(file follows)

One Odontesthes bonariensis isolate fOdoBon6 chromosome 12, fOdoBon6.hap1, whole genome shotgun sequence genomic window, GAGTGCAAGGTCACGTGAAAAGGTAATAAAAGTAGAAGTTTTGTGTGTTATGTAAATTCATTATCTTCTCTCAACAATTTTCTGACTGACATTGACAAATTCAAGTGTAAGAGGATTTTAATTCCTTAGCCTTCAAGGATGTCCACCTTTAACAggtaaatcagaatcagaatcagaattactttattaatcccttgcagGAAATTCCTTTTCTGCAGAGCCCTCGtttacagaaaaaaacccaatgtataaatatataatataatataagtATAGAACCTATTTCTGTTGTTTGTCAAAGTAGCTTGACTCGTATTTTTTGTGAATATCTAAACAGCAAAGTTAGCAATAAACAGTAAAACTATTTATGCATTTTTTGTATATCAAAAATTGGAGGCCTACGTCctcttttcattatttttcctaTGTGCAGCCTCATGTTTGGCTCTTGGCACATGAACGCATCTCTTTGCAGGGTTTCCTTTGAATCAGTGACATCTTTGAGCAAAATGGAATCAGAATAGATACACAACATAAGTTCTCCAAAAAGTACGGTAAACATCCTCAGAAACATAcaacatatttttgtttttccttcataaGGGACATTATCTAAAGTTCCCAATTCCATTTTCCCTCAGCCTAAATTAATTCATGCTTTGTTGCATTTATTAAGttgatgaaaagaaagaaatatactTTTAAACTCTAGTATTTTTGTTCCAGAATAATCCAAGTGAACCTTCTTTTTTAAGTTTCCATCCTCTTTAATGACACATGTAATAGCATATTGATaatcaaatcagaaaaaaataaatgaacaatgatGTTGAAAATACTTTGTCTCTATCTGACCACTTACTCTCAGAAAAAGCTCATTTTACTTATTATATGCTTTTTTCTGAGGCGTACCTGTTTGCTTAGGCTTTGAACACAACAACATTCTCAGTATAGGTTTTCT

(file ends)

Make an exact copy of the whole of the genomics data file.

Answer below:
One Odontesthes bonariensis isolate fOdoBon6 chromosome 12, fOdoBon6.hap1, whole genome shotgun sequence genomic window, GAGTGCAAGGTCACGTGAAAAGGTAATAAAAGTAGAAGTTTTGTGTGTTATGTAAATTCATTATCTTCTCTCAACAATTTTCTGACTGACATTGACAAATTCAAGTGTAAGAGGATTTTAATTCCTTAGCCTTCAAGGATGTCCACCTTTAACAggtaaatcagaatcagaatcagaattactttattaatcccttgcagGAAATTCCTTTTCTGCAGAGCCCTCGtttacagaaaaaaacccaatgtataaatatataatataatataagtATAGAACCTATTTCTGTTGTTTGTCAAAGTAGCTTGACTCGTATTTTTTGTGAATATCTAAACAGCAAAGTTAGCAATAAACAGTAAAACTATTTATGCATTTTTTGTATATCAAAAATTGGAGGCCTACGTCctcttttcattatttttcctaTGTGCAGCCTCATGTTTGGCTCTTGGCACATGAACGCATCTCTTTGCAGGGTTTCCTTTGAATCAGTGACATCTTTGAGCAAAATGGAATCAGAATAGATACACAACATAAGTTCTCCAAAAAGTACGGTAAACATCCTCAGAAACATAcaacatatttttgtttttccttcataaGGGACATTATCTAAAGTTCCCAATTCCATTTTCCCTCAGCCTAAATTAATTCATGCTTTGTTGCATTTATTAAGttgatgaaaagaaagaaatatactTTTAAACTCTAGTATTTTTGTTCCAGAATAATCCAAGTGAACCTTCTTTTTTAAGTTTCCATCCTCTTTAATGACACATGTAATAGCATATTGATaatcaaatcagaaaaaaataaatgaacaatgatGTTGAAAATACTTTGTCTCTATCTGACCACTTACTCTCAGAAAAAGCTCATTTTACTTATTATATGCTTTTTTCTGAGGCGTACCTGTTTGCTTAGGCTTTGAACACAACAACATTCTCAGTATAGGTTTTCT